The basis for Elvish “tree” words, this root first appeared in The Etymologies of the 1930s as an extension of ᴹ√GALA “thrive” (Ety/GALAD). This replaced the earliest derivation of “tree” from the Qenya Lexicon of the 1910s, where the Qenya word for “tree” ᴱQ. alda was derived from ᴱ√ALA² “spread” (QL/29). In The Etymologies, the Quenya form of this word remained the same, but the 1910s Gnomish words G. âl “wood” and †alwen (GL/19) became the 1930s Noldorin word N. galadh “tree” (Ety/GALA). Quenya and Sindarin retained these words for “tree” thereafter, and while Tolkien did not mention the root √GALAD again, his continued use of primitive ✶galadā “tree” (Let/426; PE17/153; PE21/74; UT/266) made it clear this root remained valid.
√GAP “bend (tr.)”
A root from etymological notes from the late 1960s glossed “bend (tr.)” with the derivatives Q. ampa and S. gamp “hook” (VT47/20). This root first appeared (unglossed) as ᴹ√GAP in The Etymologies of the 1930s with Quenya and Noldorin words having the same form (Ety/GAP), albiet slightly different meanings: the Noldorin word was glossed “hook, claw” whereas the Sindarin word from the late 1960s was glossed “hook, crook”.
ᴹ√GAR “keep, hold, possess; maintain, defend”
A root in The Etymologies of the 1930s, apparently a variant of ᴹ√ƷAR, and having extensions ᴹ√GARAD and ᴹ√GARAT (Ety/ƷAR). It was given various glosses in separate entries such as “hold, possess” and “keep, maintain, defend”, but these glossed entries were all deleted (Ety/GAR; EtyAC/GAR). Two notable derivatives of ᴹ√ƷAR/GAR were ᴹQ. arda “realm, region” and N. ardh “realm” (Ety/ƷAR). Both these words reappeared in the Quendi and Eldar essay from 1959-60 as Q. arda and S. gardh “region” from primitive ✶gardā (WJ/402), hinting at the continued validity of the root √GAR, though its later meaning is unclear.
ᴹ√GAS “yawn, gape”
A root in The Etymologies of the 1930s glossed “yawn, gape” with several derivatives such as ᴹQ. assa/N. gas “hole” and N. gaw “void” (Ety/GAS). The names based on this root like N. Belegast and ᴹQ. Ilmen-assa do not appear in later versions of the Legendarium, so the eventual fate of this root is uncertain, especially given that there are other roots of similar meaning like ᴹ√YAG “yawn, gape” (Ety/YAG) that do reappear later (Let/383; PE17/35, 42). For purposes of Neo-Eldarin, however, derivatives of this root are among the best attested words for “hole”, so it’s probably best to retain ᴹ√GAS and its derivatives in Neo-Eldarin writing.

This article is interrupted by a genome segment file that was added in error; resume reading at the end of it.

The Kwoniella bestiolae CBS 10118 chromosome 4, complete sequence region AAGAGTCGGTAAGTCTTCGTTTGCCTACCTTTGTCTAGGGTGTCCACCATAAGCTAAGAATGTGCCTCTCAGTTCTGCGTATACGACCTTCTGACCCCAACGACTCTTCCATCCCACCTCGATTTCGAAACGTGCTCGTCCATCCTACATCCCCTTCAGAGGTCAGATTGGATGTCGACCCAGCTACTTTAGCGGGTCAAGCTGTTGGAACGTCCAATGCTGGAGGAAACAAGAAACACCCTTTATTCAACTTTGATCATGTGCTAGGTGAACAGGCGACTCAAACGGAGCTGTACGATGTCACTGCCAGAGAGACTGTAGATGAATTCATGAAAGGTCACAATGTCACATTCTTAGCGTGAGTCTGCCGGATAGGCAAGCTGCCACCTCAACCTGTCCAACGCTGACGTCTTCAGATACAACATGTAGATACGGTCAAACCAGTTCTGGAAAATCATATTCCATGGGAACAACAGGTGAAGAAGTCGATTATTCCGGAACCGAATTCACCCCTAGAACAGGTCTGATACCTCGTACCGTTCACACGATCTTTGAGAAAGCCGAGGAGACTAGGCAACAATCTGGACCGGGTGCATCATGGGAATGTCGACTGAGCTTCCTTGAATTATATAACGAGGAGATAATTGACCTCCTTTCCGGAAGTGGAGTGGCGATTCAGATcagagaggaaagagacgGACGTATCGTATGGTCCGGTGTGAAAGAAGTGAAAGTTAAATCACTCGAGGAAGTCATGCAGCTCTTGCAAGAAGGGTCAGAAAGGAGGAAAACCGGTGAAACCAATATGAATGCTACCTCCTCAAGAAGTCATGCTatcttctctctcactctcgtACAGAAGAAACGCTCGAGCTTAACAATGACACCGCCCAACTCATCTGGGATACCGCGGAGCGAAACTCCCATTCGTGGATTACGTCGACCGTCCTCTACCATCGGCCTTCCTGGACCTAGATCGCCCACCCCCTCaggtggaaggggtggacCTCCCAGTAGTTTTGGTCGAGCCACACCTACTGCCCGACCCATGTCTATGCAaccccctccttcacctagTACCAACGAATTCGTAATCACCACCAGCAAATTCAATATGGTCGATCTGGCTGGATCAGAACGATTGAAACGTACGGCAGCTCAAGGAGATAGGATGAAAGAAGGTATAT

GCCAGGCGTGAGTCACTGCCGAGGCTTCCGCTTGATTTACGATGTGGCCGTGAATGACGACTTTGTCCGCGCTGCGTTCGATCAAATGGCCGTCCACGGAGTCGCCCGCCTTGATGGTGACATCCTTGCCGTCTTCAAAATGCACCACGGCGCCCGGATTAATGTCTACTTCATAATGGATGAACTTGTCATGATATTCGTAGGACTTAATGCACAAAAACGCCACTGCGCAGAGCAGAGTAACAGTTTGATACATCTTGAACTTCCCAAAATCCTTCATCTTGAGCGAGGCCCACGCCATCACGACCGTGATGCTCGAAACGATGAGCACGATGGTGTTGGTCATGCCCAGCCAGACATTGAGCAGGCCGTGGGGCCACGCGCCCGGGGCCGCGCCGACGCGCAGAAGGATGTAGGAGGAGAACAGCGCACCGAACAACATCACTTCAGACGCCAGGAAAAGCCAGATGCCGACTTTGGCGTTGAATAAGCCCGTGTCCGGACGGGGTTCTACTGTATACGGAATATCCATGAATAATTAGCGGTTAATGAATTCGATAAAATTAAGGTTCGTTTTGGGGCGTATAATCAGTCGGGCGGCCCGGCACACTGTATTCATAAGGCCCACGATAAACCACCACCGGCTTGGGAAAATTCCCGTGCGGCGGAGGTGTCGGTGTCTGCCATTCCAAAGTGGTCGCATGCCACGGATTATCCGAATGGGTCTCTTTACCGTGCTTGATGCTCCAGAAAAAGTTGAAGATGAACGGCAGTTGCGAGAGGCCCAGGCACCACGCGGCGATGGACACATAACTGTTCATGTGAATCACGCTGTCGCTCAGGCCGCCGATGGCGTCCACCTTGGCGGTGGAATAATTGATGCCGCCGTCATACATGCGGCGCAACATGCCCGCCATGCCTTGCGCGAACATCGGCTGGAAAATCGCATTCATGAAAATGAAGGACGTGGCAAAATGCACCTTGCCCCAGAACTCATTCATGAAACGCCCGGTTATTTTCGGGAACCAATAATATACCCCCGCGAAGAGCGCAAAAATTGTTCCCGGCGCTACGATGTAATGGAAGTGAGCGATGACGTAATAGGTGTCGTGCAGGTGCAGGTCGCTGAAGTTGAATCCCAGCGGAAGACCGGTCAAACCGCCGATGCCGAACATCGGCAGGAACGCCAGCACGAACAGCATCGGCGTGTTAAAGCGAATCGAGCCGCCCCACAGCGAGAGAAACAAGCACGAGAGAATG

An unglossed root in The Etymologies of the 1930s with derivatives like N. gath “cavern” and N. gador “prison, dungeon” (GAT(H)), so probably meaning something like “*cave”. Its most notable derivative was N. Doriath “Land of the Cave”. But later on in this same entry, Tolkien added Doriathrin words Dor. gad “fence” and Dor. argad “outside the fence”, indicating a conceptual shift in the meaning of this root. Indeed, in later versions of The Silmarillion, S. Doriath was translated “Land of the Fence” containing the element S. iath “fence” (WJ/370, 378), so most likely ᴹ√GAT(H) “*cave” was abandoned.
ᴹ√GAY “red, copper-coloured, ruddy”
A root in The Etymologies of the 1930s glossed “red, copper-coloured, ruddy”with the derived adjectives ᴹQ. aira and N. goer of similar meaning (Ety/GAWA). It replaced a (deleted) root ᴹ√GAIRĀ (EtyAC/GAIRĀ). Its most notable derivative is the name N. Taragaer “Ruddyhorn” (Ety/TARÁK), which was the precursor in Lord of the Rings drafts of 1940s to the name of S. Caradhras “Redhorn” (RS/419). Given the eventual replacement of this name in the final version of The Lord of the Rings Tolkien likely abandoned this root, especially given its conflict with the later root √GAY(AR) “awe, dread” that was the basis for words for “sea”.
√GAY(AR) “awe, dread; astound, make aghast; sea”
In Tolkien’s later writings, the root for Elvish “sea” words seems to be √GAY(AR) or √AY(AR). The first hints of this root may be words from the Gnomish Lexicon of the 1910s: G. ail/ᴱQ. ailo “lake, pool” and G. ailion/ᴱQ. ailin “lake” (GL/17), perhaps indicating a (hypothetical) early root ᴱ√AYA(LA) “lake”. The last of these Early Qenya words also appeared in the contemporaneous Qenya Lexicon, but Tolkien gave its root only as “?” (QL/29). This early root might also be the basis for 1920s ᴱQ. ailin “shore” which appeared in the Oilima Markirya poem (MC/213).